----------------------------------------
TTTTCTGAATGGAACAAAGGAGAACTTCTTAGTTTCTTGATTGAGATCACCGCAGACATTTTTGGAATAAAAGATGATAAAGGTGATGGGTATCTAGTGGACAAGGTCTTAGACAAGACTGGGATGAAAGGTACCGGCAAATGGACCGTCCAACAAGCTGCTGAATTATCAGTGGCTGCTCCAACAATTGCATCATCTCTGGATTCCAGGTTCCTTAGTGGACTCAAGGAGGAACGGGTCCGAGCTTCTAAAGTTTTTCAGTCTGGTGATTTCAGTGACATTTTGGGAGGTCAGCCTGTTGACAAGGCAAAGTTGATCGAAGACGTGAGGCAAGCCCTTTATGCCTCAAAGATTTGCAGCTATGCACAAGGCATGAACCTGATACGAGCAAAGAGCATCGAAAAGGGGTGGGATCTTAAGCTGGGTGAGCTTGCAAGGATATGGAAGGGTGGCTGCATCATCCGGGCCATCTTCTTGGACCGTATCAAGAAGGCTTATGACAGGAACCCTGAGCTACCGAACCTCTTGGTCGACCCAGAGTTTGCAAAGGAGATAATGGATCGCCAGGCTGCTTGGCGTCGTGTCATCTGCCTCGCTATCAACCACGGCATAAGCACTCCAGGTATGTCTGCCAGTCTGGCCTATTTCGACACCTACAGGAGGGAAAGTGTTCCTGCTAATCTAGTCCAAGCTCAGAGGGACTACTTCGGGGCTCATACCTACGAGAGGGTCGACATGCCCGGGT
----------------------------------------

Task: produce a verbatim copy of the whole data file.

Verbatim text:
TTTTCTGAATGGAACAAAGGAGAACTTCTTAGTTTCTTGATTGAGATCACCGCAGACATTTTTGGAATAAAAGATGATAAAGGTGATGGGTATCTAGTGGACAAGGTCTTAGACAAGACTGGGATGAAAGGTACCGGCAAATGGACCGTCCAACAAGCTGCTGAATTATCAGTGGCTGCTCCAACAATTGCATCATCTCTGGATTCCAGGTTCCTTAGTGGACTCAAGGAGGAACGGGTCCGAGCTTCTAAAGTTTTTCAGTCTGGTGATTTCAGTGACATTTTGGGAGGTCAGCCTGTTGACAAGGCAAAGTTGATCGAAGACGTGAGGCAAGCCCTTTATGCCTCAAAGATTTGCAGCTATGCACAAGGCATGAACCTGATACGAGCAAAGAGCATCGAAAAGGGGTGGGATCTTAAGCTGGGTGAGCTTGCAAGGATATGGAAGGGTGGCTGCATCATCCGGGCCATCTTCTTGGACCGTATCAAGAAGGCTTATGACAGGAACCCTGAGCTACCGAACCTCTTGGTCGACCCAGAGTTTGCAAAGGAGATAATGGATCGCCAGGCTGCTTGGCGTCGTGTCATCTGCCTCGCTATCAACCACGGCATAAGCACTCCAGGTATGTCTGCCAGTCTGGCCTATTTCGACACCTACAGGAGGGAAAGTGTTCCTGCTAATCTAGTCCAAGCTCAGAGGGACTACTTCGGGGCTCATACCTACGAGAGGGTCGACATGCCCGGGT